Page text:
Five groups of high school students worked around tables in Vielca Anglin’s science classroom on a recent afternoon at City-As-School in New York City. They had half-liter water bottles in front of them and a range of materials including pebbles, soil, rice, marbles, scouring pads and gauze. Their task: create a gravity-driven water filtration system that gets dirty water as clean as possible. It was up to them to decide what materials to use and in what order.

The lesson came five days after Hurricane Maria had pummeled Puerto Rico, when residents had started to realize the lack of access to clean water could cause a public health crisis on the island. Anglin was asking students to think and act like scientists and engineers.

“That’s what this class is about,” Anglin said. “Getting students to understand that they’re designers, that they’re engineers, and they can be a part of these real-world issues and real-world problems that are coming up.”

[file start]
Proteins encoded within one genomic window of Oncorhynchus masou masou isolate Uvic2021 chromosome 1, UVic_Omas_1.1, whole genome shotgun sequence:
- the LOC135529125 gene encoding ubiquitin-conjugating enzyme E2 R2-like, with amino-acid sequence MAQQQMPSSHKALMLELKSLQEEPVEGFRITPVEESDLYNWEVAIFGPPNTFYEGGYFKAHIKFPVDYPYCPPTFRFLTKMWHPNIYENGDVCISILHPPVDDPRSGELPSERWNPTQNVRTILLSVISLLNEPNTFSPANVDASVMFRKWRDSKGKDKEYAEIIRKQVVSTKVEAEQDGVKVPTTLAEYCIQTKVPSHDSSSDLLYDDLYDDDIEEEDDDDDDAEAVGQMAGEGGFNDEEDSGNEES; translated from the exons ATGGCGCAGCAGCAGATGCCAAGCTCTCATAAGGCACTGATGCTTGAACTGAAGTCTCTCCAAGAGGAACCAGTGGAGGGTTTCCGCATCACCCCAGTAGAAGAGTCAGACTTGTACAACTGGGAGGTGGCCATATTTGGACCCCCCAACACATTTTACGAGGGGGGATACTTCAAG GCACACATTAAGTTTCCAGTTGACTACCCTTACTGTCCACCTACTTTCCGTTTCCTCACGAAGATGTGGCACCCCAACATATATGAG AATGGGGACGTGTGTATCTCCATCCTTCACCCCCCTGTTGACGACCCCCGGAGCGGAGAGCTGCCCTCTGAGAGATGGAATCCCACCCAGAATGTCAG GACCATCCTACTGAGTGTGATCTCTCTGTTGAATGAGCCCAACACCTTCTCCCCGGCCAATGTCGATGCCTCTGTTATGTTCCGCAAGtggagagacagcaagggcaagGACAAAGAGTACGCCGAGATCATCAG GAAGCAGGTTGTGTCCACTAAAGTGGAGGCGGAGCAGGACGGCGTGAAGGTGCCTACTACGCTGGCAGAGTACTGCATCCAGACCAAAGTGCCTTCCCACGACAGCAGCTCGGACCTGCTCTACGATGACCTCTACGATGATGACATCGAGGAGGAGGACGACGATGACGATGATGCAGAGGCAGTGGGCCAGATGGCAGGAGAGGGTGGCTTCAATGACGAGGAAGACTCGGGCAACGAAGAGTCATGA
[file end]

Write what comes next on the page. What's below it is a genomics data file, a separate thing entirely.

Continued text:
This type of project reflects the best intentions of the Next Generation Science Standards, which encourage teachers to enable students to learn science by doing. Drafted by representatives of K-12 education, higher education, industry and state governments between 2011 and 2013, the standards call for schools to help students build on science knowledge from one year to the next and make connections across disciplines that have historically been approached as completely separate.

 

The Next Generation Science Standards, adopted so far by 18 states and the District of Columbia, demand a three-dimensional approach to instruction. Each lesson should combine “practices,” or the behaviors of real scientists and engineers; “cross-cutting concepts,” which clarify connections across science disciplines and help students create a coherent view of the world based on science, and “disciplinary core ideas,” or the fundamental ideas students must know to understand a given science discipline.

Click here to read the full story in the Hechinger Report (October 11, 2017)

 

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